|, PIM, Pim-1 proto-oncogene, serine/threonine kinase|
Proto-oncogene serine/threonine-protein kinase Pim-1 is an enzyme that in humans is encoded by the PIM1 gene.
Pim-1 is a proto-oncogene which encodes for the serine/threonine kinase of the same name. The pim-1 oncogene was first described in relation to murine T-cell lymphomas, as it was the locus most frequently activated by the Moloney murine leukemia virus. Subsequently, the oncogene has been implicated in multiple human cancers, including prostate cancer, acute myeloid leukemia and other hematopoietic malignancies. Primarily expressed in spleen, thymus, bone marrow, prostate, oral epithelial, hippocampus and fetal liver cells, Pim-1 has also been found to be highly expressed in cell cultures isolated from human tumors. Pim-1 is mainly involved in cell cycle progression, apoptosis and transcriptional activation, as well as more general signal transduction pathways. Pim-1's role in oncogenic signalling has led to it becoming a widely studied target in cancer research, with numerous drug candidates under investigation which target it.
Located on chromosome 6 (6p21.2), the gene encompasses 5Kb of DNA, including 6 exons and 5 introns. Expression of Pim-1 has been shown to be regulated by the JAK/STAT pathway. Direct binding of transcription factors STAT3 and STAT5 to the Pim-1 promoter results in the transcription of Pim-1. The Pim-1 gene has been found to be conserved in dogs, cows, mice, rats, zebrafish and C. elegans. Pim-1 deficient mice have been shown to be phenotypically normal, indicating that there is redundancy in the function of this kinase. In fact, sequence homology searches have shown that two other Pim-1-like kinases, Pim-2 and Pim-3, are structurally and functionally similar. The Pim-1 gene encodes has multiple translation initiation sites, resulting in two proteins of 34 and 44kD.
Human, murine and rat Pim-1 contain 313 amino acids, and have a 94 – 97% amino acid identity. The active site of the protein, ranging from amino acids 38-290, is composed of several conserved motifs, including a glycine loop motif, a phosphate binding site and a proton acceptor site. Modification of the protein at amino acid 67 (lysine to methionine) results in the inactivation of the kinase.
Pim-1 is primarily involved in cytokine signaling, and has been implicated in many signal transduction pathways. Because Pim-1 transcription is initiated by STAT3 and STAT5, its production is regulated by the cytokines that regulate the STAT pathway, or STAT factors. These include interleukins (IL-2, IL-3,IL-5, IL-6, IL-7, IL12, IL-15), prolactin, TNFα, EGF and IFNγ, among others. Pim-1 itself can bind to negative regulators of the JAK/STAT pathway, resulting in a negative feedback loop.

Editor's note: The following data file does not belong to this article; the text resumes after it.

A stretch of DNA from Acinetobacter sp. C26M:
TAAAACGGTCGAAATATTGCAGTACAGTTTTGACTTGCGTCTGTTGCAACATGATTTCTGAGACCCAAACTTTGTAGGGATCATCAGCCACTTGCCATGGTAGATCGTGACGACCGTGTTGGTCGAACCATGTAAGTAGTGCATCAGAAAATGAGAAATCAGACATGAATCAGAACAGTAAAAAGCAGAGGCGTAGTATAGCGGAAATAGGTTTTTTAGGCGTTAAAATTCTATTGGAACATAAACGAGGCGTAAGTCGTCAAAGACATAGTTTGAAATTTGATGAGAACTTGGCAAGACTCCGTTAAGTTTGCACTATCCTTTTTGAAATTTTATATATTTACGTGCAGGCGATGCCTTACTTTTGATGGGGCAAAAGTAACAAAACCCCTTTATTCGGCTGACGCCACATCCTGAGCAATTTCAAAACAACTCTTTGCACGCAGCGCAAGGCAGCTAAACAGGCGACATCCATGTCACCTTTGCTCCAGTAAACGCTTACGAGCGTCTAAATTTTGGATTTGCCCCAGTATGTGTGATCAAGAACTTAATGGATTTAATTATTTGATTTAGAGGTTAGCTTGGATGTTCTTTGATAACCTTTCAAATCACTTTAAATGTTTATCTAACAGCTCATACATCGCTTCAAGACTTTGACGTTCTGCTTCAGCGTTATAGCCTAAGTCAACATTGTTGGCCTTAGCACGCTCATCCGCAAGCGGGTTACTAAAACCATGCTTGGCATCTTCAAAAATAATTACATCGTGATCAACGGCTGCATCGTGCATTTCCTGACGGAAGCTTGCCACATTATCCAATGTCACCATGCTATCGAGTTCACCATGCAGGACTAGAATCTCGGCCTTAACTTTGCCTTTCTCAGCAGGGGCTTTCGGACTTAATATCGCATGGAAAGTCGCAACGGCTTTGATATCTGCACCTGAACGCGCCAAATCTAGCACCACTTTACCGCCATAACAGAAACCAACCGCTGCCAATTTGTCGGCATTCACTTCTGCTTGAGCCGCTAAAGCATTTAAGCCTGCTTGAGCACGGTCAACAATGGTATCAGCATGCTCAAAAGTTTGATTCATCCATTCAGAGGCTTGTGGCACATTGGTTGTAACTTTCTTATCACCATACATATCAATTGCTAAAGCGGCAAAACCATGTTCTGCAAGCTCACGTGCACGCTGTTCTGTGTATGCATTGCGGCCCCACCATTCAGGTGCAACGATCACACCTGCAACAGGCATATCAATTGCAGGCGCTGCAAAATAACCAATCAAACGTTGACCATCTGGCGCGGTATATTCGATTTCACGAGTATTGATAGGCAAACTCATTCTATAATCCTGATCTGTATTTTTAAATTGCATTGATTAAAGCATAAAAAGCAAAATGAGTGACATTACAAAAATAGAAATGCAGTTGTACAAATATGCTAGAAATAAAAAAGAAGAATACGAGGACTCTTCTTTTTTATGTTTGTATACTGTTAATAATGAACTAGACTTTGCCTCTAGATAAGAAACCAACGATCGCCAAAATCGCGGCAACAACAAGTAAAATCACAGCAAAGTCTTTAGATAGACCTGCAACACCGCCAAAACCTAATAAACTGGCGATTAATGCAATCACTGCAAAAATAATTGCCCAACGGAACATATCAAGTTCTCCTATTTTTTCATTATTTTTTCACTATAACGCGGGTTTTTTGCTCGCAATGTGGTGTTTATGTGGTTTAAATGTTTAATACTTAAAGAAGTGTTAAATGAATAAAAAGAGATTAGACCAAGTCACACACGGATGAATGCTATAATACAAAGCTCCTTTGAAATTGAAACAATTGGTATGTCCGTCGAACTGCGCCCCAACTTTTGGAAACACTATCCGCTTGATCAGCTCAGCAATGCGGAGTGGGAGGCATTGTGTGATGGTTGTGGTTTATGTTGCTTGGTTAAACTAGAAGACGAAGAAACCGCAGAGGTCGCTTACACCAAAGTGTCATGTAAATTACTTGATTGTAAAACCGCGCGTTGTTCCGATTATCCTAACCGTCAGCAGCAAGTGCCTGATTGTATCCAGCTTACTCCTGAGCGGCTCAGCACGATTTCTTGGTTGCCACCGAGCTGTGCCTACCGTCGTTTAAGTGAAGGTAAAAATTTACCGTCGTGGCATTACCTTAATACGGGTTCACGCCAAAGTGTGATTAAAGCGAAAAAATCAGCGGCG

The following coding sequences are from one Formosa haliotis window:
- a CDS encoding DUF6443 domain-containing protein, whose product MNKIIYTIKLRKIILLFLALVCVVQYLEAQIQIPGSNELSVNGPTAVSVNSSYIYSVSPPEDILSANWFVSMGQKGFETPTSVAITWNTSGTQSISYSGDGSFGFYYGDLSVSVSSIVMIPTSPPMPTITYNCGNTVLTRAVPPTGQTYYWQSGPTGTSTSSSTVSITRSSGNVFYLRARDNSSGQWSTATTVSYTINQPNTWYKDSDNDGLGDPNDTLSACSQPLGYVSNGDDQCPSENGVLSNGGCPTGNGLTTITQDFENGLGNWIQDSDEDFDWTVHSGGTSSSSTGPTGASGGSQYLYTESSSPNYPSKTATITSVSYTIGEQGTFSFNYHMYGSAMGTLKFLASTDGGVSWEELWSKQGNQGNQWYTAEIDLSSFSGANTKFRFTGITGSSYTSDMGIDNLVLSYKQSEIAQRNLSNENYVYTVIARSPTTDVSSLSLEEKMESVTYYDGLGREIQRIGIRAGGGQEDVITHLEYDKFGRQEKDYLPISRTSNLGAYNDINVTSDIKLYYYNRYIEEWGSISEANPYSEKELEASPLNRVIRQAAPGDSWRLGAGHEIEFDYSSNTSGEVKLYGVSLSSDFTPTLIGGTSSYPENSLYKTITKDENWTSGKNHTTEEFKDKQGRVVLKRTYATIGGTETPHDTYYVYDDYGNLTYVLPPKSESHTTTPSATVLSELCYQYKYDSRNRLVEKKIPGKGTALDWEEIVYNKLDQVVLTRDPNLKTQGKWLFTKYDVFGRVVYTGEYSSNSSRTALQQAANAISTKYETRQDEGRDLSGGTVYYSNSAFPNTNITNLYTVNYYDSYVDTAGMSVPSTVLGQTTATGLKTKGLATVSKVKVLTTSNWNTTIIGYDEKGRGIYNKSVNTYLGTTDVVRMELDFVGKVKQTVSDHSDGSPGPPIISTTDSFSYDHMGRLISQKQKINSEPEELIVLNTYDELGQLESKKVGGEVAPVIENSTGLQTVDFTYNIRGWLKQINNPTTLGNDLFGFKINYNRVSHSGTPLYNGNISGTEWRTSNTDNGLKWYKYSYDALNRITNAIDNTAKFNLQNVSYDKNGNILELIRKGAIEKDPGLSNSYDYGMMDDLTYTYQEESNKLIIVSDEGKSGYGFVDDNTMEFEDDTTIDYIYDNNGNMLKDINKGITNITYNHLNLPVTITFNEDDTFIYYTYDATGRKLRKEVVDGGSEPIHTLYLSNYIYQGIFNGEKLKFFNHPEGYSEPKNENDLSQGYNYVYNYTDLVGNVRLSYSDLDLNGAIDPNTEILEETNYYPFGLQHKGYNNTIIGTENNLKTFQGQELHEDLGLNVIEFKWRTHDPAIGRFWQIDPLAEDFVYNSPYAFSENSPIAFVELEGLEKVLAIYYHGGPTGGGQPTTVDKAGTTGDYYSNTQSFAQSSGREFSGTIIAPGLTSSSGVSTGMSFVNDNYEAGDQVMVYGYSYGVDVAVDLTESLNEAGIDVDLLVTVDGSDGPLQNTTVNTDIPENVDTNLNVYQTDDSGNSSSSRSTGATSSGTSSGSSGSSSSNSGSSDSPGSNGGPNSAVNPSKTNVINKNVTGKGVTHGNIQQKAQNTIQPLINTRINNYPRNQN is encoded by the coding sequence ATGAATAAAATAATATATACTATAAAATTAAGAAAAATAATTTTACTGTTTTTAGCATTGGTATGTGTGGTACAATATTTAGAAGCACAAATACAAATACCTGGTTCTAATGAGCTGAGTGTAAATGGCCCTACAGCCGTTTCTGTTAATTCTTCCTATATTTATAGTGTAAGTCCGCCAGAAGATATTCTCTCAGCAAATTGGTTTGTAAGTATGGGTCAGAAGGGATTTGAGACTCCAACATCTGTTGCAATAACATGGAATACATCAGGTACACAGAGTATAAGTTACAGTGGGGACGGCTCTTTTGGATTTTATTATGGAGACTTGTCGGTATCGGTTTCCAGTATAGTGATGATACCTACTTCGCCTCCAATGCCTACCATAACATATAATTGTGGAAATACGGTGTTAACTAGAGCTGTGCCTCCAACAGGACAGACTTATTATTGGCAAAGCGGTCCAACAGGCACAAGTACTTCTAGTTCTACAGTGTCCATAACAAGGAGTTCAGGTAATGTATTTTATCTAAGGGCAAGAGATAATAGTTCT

Although little is known about the post-transcriptional modifications of Pim-1, it has been hypothesized that Hsp90 is responsible for the folding and stabilization of Pim-1, although the exact mechanism has yet to be discovered. Furthermore, the serine/threonine phosphatase PP2 has been shown to degrade Pim-1.
PIM1 has been shown to interact with:
Other known substrates/binding partners of Pim-1 include proteins involved in transcription regulation (nuclear adaptor protein p100, HP-1, PAP-1 and TRAF2 / SNX6), and regulation of the JAK/STAT pathway (SOCS1 and SOCS3). Furthermore, Pim-1 has been shown to be a cofactor for c-Myc, a transcription factor believed to regulate 15% of all genes, and their synergy has been in prostate tumorigenesis.
Pim-1 is able to phosphorylate many targets, including itself. Many of its targets are involved in cell cycle regulation.
Pim-1 is directly involved in the regulation of cell cycle progression and apoptosis, and has been implicated in numerous cancers including prostate cancer, Burkitt's lymphoma and oral cancer, as well as numerous hematopoietic lymphomas. Single nucleotide polymorphisms in the Pim-1 gene have been associated with increased risk for lung cancer in Korean patients, and have also been found in diffuse large cell lymphomas. As well as showing useful activity against a range of cancers, PIM kinase inhibitors have also been suggested as possible treatments for Alzheimer's disease. PIM expression is sufficient to drive resistance to anti-angiogenic agents in prostate and colon cancer models, although the mechanism is not fully elucidated. It has been suggested that a co-targeted therapeutic approach to inhibition of Pim-1 in cancer may be preferable, with suggested co-targets including the PI3K pathway and more. PIM1 expression was found to be elevated during aging and to contribute to the development of pulmonary fibrosis.
A large number of small molecule inhibitors of PIM1 have been developed. Clinical trial results so far have showed promising anti-cancer activity, but side effects due to insufficient selectivity have proved problematic and research continues to find more potent and selective inhibitors for this target.